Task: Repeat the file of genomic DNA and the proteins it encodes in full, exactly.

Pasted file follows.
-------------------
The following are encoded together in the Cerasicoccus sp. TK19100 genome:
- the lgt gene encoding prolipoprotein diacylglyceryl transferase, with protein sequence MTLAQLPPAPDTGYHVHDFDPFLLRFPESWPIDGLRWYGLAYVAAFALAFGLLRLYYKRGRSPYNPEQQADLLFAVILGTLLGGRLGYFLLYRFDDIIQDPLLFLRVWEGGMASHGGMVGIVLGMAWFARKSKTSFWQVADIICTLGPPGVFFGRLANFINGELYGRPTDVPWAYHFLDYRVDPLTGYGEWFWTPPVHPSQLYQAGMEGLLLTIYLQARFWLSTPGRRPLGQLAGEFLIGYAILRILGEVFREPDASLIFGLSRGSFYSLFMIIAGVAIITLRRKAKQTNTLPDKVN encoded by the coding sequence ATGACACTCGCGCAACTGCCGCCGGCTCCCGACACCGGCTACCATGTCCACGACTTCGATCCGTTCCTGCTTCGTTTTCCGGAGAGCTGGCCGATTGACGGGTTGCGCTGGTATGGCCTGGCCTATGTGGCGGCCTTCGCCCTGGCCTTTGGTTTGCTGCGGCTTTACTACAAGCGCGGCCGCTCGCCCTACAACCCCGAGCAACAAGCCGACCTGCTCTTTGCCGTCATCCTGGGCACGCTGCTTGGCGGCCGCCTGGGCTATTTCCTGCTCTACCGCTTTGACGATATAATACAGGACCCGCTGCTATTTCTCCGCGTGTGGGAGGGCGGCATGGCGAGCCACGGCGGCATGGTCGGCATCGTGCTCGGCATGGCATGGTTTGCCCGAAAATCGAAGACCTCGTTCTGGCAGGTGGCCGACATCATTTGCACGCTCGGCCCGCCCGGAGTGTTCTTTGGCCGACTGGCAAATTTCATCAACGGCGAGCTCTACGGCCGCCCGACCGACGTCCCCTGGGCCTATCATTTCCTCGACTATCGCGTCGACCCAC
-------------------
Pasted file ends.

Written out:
The following are encoded together in the Cerasicoccus sp. TK19100 genome:
- the lgt gene encoding prolipoprotein diacylglyceryl transferase, with protein sequence MTLAQLPPAPDTGYHVHDFDPFLLRFPESWPIDGLRWYGLAYVAAFALAFGLLRLYYKRGRSPYNPEQQADLLFAVILGTLLGGRLGYFLLYRFDDIIQDPLLFLRVWEGGMASHGGMVGIVLGMAWFARKSKTSFWQVADIICTLGPPGVFFGRLANFINGELYGRPTDVPWAYHFLDYRVDPLTGYGEWFWTPPVHPSQLYQAGMEGLLLTIYLQARFWLSTPGRRPLGQLAGEFLIGYAILRILGEVFREPDASLIFGLSRGSFYSLFMIIAGVAIITLRRKAKQTNTLPDKVN encoded by the coding sequence ATGACACTCGCGCAACTGCCGCCGGCTCCCGACACCGGCTACCATGTCCACGACTTCGATCCGTTCCTGCTTCGTTTTCCGGAGAGCTGGCCGATTGACGGGTTGCGCTGGTATGGCCTGGCCTATGTGGCGGCCTTCGCCCTGGCCTTTGGTTTGCTGCGGCTTTACTACAAGCGCGGCCGCTCGCCCTACAACCCCGAGCAACAAGCCGACCTGCTCTTTGCCGTCATCCTGGGCACGCTGCTTGGCGGCCGCCTGGGCTATTTCCTGCTCTACCGCTTTGACGATATAATACAGGACCCGCTGCTATTTCTCCGCGTGTGGGAGGGCGGCATGGCGAGCCACGGCGGCATGGTCGGCATCGTGCTCGGCATGGCATGGTTTGCCCGAAAATCGAAGACCTCGTTCTGGCAGGTGGCCGACATCATTTGCACGCTCGGCCCGCCCGGAGTGTTCTTTGGCCGACTGGCAAATTTCATCAACGGCGAGCTCTACGGCCGCCCGACCGACGTCCCCTGGGCCTATCATTTCCTCGACTATCGCGTCGACCCAC